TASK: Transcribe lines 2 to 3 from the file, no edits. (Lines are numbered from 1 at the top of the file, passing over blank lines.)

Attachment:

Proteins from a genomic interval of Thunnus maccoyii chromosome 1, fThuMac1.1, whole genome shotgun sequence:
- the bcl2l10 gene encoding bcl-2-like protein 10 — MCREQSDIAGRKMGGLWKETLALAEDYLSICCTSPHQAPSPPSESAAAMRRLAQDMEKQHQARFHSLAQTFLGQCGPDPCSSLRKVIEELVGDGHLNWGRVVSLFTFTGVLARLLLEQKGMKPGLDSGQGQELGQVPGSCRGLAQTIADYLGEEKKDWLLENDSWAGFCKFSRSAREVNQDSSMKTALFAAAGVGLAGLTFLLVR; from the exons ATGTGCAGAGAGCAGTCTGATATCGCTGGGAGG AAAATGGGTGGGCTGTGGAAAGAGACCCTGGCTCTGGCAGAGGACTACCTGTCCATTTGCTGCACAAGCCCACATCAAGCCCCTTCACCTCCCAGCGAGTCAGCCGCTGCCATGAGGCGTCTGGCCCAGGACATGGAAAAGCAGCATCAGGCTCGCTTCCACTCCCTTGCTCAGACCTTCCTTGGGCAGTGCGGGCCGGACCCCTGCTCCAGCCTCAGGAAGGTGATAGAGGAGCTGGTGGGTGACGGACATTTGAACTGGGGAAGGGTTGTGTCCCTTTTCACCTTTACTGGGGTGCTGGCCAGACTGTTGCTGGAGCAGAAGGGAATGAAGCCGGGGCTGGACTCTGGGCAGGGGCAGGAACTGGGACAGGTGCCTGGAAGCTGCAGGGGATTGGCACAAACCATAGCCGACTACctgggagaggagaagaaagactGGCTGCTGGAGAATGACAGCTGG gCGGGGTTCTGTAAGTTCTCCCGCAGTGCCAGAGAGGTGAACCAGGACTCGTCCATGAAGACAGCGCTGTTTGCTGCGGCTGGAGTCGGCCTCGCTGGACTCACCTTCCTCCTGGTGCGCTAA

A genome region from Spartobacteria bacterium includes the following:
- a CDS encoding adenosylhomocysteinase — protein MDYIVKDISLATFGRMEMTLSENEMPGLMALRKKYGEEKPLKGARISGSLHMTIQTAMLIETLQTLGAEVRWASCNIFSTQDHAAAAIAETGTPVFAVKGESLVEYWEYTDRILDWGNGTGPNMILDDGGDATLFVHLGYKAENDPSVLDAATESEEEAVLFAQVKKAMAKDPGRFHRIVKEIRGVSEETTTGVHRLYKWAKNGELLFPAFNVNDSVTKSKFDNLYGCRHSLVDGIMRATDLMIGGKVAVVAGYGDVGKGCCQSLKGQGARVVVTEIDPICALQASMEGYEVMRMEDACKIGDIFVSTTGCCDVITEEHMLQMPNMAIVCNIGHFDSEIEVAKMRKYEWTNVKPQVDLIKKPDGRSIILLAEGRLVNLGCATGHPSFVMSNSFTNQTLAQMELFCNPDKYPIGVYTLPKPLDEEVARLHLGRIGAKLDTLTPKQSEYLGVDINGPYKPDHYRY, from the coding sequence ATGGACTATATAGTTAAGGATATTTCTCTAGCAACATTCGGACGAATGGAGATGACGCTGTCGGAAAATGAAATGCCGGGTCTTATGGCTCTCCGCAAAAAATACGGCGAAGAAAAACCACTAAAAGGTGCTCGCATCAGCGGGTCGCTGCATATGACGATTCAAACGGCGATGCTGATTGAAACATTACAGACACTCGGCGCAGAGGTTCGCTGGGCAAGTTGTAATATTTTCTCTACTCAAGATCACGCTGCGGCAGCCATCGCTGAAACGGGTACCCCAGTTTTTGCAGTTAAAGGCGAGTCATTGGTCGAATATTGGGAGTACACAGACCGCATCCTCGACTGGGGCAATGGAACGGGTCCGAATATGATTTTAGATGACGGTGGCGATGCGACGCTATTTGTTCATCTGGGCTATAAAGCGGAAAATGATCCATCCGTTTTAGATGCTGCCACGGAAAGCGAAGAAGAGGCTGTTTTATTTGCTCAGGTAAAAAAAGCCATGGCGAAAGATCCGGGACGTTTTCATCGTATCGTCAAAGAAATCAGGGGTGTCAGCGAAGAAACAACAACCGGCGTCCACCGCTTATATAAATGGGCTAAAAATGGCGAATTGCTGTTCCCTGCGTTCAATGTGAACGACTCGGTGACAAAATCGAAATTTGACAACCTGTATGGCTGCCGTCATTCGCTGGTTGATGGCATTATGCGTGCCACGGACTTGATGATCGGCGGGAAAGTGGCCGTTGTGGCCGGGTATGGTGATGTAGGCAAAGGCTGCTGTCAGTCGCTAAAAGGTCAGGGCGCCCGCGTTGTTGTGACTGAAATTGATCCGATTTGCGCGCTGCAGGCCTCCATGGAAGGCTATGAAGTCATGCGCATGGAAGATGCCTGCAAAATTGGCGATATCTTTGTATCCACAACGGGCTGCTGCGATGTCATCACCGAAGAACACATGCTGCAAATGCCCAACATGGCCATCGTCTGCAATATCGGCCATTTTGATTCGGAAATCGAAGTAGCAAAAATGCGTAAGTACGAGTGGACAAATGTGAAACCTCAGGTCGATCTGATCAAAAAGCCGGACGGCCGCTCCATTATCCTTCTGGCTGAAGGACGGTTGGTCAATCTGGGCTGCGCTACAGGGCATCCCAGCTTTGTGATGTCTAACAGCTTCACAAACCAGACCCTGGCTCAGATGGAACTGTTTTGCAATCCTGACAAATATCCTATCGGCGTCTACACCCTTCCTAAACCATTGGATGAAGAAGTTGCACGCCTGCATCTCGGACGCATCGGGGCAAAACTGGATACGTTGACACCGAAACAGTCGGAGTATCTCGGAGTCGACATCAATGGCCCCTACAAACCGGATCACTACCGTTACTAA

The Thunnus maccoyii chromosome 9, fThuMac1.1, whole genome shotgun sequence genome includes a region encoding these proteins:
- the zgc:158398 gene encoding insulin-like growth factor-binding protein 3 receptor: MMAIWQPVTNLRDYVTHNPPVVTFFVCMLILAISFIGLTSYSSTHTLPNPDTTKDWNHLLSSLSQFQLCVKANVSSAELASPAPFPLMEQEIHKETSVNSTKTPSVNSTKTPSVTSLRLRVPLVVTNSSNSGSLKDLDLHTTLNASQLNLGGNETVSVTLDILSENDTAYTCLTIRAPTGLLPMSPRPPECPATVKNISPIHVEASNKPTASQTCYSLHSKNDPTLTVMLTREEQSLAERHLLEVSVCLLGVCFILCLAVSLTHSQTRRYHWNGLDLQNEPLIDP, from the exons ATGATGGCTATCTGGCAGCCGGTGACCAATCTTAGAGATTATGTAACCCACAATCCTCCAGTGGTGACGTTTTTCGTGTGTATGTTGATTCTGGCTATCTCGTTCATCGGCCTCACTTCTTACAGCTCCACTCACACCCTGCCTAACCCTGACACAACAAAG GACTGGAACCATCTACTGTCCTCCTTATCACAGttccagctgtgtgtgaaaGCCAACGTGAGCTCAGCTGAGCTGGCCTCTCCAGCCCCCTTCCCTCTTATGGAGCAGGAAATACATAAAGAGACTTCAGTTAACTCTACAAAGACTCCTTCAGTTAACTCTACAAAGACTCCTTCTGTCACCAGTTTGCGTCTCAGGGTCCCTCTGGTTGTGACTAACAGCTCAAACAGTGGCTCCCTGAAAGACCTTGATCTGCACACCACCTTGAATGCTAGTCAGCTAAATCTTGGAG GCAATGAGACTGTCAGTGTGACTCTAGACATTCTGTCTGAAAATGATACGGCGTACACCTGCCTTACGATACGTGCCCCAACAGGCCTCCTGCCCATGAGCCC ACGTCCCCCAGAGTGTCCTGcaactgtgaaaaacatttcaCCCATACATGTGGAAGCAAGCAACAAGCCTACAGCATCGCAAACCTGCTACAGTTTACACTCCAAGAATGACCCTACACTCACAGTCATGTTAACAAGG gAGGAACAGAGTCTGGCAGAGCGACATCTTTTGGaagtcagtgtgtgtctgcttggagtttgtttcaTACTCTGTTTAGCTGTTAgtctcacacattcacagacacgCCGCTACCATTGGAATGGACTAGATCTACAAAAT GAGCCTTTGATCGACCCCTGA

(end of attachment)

- the bcl2l10 gene encoding bcl-2-like protein 10 — MCREQSDIAGRKMGGLWKETLALAEDYLSICCTSPHQAPSPPSESAAAMRRLAQDMEKQHQARFHSLAQTFLGQCGPDPCSSLRKVIEELVGDGHLNWGRVVSLFTFTGVLARLLLEQKGMKPGLDSGQGQELGQVPGSCRGLAQTIADYLGEEKKDWLLENDSWAGFCKFSRSAREVNQDSSMKTALFAAAGVGLAGLTFLLVR; from the exons ATGTGCAGAGAGCAGTCTGATATCGCTGGGAGG AAAATGGGTGGGCTGTGGAAAGAGACCCTGGCTCTGGCAGAGGACTACCTGTCCATTTGCTGCACAAGCCCACATCAAGCCCCTTCACCTCCCAGCGAGTCAGCCGCTGCCATGAGGCGTCTGGCCCAGGACATGGAAAAGCAGCATCAGGCTCGCTTCCACTCCCTTGCTCAGACCTTCCTTGGGCAGTGCGGGCCGGACCCCTGCTCCAGCCTCAGGAAGGTGATAGAGGAGCTGGTGGGTGACGGACATTTGAACTGGGGAAGGGTTGTGTCCCTTTTCACCTTTACTGGGGTGCTGGCCAGACTGTTGCTGGAGCAGAAGGGAATGAAGCCGGGGCTGGACTCTGGGCAGGGGCAGGAACTGGGACAGGTGCCTGGAAGCTGCAGGGGATTGGCACAAACCATAGCCGACTACctgggagaggagaagaaagactGGCTGCTGGAGAATGACAGCTGG gCGGGGTTCTGTAAGTTCTCCCGCAGTGCCAGAGAGGTGAACCAGGACTCGTCCATGAAGACAGCGCTGTTTGCTGCGGCTGGAGTCGGCCTCGCTGGACTCACCTTCCTCCTGGTGCGCTAA

A genome region from Spartobacteria bacterium includes the following: